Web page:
Alongside the payment, which resolves the civil aspect of the probe from the DOJ and a number of states that UHS incorrectly billed Medicare and Medicaid programs, the government has dropped the criminal investigation against the company.
By KEVIN TRUONG | July 28, 2019, 10:53 AM
King of Prussia, Pennsylvania-based hospital management company Universal Health Services (UHS) has agreed to pay the U.S. Department of Justice $127 million to resolve the investigation into its behavioral health facilities.
Alongside the payment, which resolves the civil aspect of the probe from the DOJ and a number of states that UHS incorrectly billed Medicare and Medicaid programs, the government has dropped the criminal investigation against the company. The agreement is still subject to requisite regulatory approvals and has not been closed. 00:10 / 00:15
UHS has been dealing with the federal investigation for a number of years and executives have said the company has been paying in excess of $10 million annually in legal fees as part of the case. UHS CFO Steve Filton said on the company’s earning call that the settlement is expected to be completed by the fall.
A Buzzfeed News investigation detailed an alleged pattern of involuntary patient admissions at UHS facilities where some individuals would be held involuntarily and their condition would be upcoded to bill insurers at a higher level.
While Filton said there has been no strongly measurable impact on the business as a result of the investigation, he added that the resolution of the case “certainly can’t hurt.”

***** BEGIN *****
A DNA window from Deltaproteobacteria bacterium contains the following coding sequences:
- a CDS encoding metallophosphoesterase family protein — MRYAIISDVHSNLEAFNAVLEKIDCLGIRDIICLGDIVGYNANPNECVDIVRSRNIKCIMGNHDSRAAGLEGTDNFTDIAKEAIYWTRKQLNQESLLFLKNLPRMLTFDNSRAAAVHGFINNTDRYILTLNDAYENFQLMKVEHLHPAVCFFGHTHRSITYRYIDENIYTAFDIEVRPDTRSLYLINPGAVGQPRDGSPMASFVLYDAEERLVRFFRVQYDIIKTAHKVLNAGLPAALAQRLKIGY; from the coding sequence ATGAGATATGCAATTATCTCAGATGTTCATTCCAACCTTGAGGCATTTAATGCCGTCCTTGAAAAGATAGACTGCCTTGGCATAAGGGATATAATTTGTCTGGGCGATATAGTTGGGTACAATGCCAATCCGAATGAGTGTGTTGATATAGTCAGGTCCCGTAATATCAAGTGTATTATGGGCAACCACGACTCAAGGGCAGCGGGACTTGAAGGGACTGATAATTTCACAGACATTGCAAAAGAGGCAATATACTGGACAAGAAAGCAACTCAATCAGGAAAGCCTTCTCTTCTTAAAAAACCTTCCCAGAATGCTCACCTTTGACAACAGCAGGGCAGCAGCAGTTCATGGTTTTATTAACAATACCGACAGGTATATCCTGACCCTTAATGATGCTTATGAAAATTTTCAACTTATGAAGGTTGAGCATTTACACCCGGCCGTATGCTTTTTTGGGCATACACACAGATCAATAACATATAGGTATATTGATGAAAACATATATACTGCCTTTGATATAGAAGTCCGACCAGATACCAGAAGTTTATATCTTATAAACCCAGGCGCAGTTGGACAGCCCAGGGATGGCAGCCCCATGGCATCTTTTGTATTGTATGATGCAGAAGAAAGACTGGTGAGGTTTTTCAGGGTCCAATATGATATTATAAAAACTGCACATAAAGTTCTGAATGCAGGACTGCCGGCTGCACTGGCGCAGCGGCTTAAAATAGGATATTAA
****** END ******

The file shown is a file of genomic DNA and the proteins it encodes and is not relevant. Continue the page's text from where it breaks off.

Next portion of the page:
“We certainly have dedicated a significant amount of time and effort internally, on the part of some individuals, but I think we have made every effort to try not to distract our operators with the issues of this case,” Filton said. “But I think there’s no way there’s not sort of a general halo benefit.”
As part of the settlement, government will send the hospital group a corporate integrity agreement with the Office of the Inspector General of the Department of Health and Human Services.
While a draft of that agreement has not been finalized, UHS executives predicted that the policies would include strengthening and validation of the company’s compliance program.
“The criminal investigation came to absolutely nothing so you’ll have to deal with the existing management for a while,” said UHS CEO Alan Miller on the company’s earnings call.
UHS, which earned $238 million profit on $2.9 billion of revenue in the second quarter of 2019 currently owns 288 behavioral health centers and 26 acute-care hospitals.
Those numbers continue to grow. Earlier this month, UHS won approval to develop a $33 million behavioral health hospital in Wisconsin scheduled to open in 2021.
Investors have reacted positively to the news about the settlement and favorable financial metrics from UHS with the company’s stock up more than 10 percent since the announcement.